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I'm trying to write a simple Java program that calls a C function via JNI to print "Hello World". Everything compiles with no errors, but when I run the program I get an "UnsatisfiedLinkError: Can't find dependent libraries".

According to Dependency Walker and dumpbin, the only dependency is "kernel32.dll", in C:\Windows\System32 and its dependencies, also in System32.

Calling

    System.loadLibrary("Kernel32");

returns with no error, but loading the Hello.dll that contains the printing function still throws an error.

Does anyone know what could be causing this?

EDIT:

Dependency Walker does give two warnings/errors:

-Error: At least one module has an unresolved import due to a missing export function in an implicitly dependent module.

-Error: Modules with different CPU types were found.

EDIT:

Here's some more details: I'm running Windows 7 64-bit, and compiling my .dll with cl (Visual Studio 2010).

My Java code Hello.java:

    public class Hello
    {
        public static native void hello();

        public static void main(String[] args)
        {
            hello();
        }

        static
        {
            // Extra dependencies load with no error
            System.loadLibrary("NTDLL");
            System.loadLibrary("KERNELBASE");
            System.loadLibrary("KERNEL32");
            System.loadLibrary("Hello"); // Throws UnsatisfiedLinkError
        }
    }

I can compile the java file with no error, and use javah -jni to generate a C header Hello.h:

    /* DO NOT EDIT THIS FILE - it is machine generated */
    #include <jni.h>
    /* Header for class Hello */

    #ifndef _Included_Hello
    #define _Included_Hello
    #ifdef __cplusplus
    extern "C" {
    #endif
    /*
     * Class:     Hello
     * Method:    hello
     * Signature: ()V
     */
    JNIEXPORT void JNICALL Java_Hello_hello
      (JNIEnv *, jclass);

    #ifdef __cplusplus
    }
    #endif
    #endif

I implement the header in Hello.c:

    #include <stdio.h>
    #include <jni.h>
    #include "Hello.h"
    #pragma comment(linker, "/EXPORT:Java_Hello_hello=_Java_Hello_hello@8")

    JNIEXPORT void JNICALL
    Java_Hello_hello(JNIEnv* env, jclass class)
    {
        printf("Hello World\n");
        return;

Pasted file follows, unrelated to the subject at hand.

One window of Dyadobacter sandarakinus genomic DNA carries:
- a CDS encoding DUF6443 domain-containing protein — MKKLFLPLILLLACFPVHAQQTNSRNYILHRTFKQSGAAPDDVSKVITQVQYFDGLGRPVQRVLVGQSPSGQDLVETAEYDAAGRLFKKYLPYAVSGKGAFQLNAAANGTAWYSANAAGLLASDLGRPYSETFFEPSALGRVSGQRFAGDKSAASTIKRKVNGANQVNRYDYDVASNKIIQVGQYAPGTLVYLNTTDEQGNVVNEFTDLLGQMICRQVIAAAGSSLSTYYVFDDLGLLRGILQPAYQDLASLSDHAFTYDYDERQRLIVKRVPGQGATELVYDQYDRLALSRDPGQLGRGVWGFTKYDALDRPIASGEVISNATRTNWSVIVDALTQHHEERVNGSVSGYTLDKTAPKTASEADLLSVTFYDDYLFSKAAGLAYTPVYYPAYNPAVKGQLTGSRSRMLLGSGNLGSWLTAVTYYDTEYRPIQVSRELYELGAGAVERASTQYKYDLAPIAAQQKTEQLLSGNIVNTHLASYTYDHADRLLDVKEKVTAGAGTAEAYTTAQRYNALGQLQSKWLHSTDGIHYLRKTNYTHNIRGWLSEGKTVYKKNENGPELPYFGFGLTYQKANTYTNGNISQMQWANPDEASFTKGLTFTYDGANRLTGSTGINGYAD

}

The C code is compiled with cl (though I have also tried tcc) into Hello.dll, which is stored in the same directory as the java .class

share|improve this question
    
Does it work if you pass -Djava.library.path=C:\Windows\System32 as a command-line argument to java? –  oldrinb Aug 26 '12 at 5:15
    
Do you have any sample code? The header file that javah makes would be helpful too. –  nuju Aug 26 '12 at 5:35
    
@veer Including System32 in java.library.path throws the same error. –  Alden Aug 26 '12 at 17:12

3 Answers 3

up vote 2 down vote accepted

It looks like my problem was the combination of a 64-bit system and java installation and 32-bit C compiler.

By default, the Visual C++ cl compiler generates 32-bit applications, and this caused an error when loaded by 64-bit java. I compiled my application with the Windows SDK 7.1 64-bit compiler, and it ran with no error, as well as removing the warnings in Dependency Walker.

share|improve this answer

I tried getting JNI to work for a final project for school and ended up looking for alternatives after a month of head-banging. Try Java Native Access instead. It lets you call any C function from any shared library on Windows (.dll) and Linux (.so), and it even has convenience methods for some Win32 functions. Compile your native code into a shared library, then use JNA to dynamically link to the library and call your functions. It says it's significantly slower than JNI, which makes sense because everything's dynamically loaded, but i noticed no performance hits.

For figuring out how the C compilers mangle your function names – turning strlen into _strlen@4 or something – i recommend DLL Export Viewer (the download link is near the bottom). I don't know if Linux has a similar tool.

share|improve this answer
    
I have looked at how to fix the name mangling here but I will take a look at JNA. Thanks. –  Alden Aug 26 '12 at 16:18
1  
JNA is not free for commercial use –  likejiujitsu Aug 14 '13 at 14:26

you will need to either

  • put your DLL to the windows\system32\ folder
  • specify java.library.path in command-line
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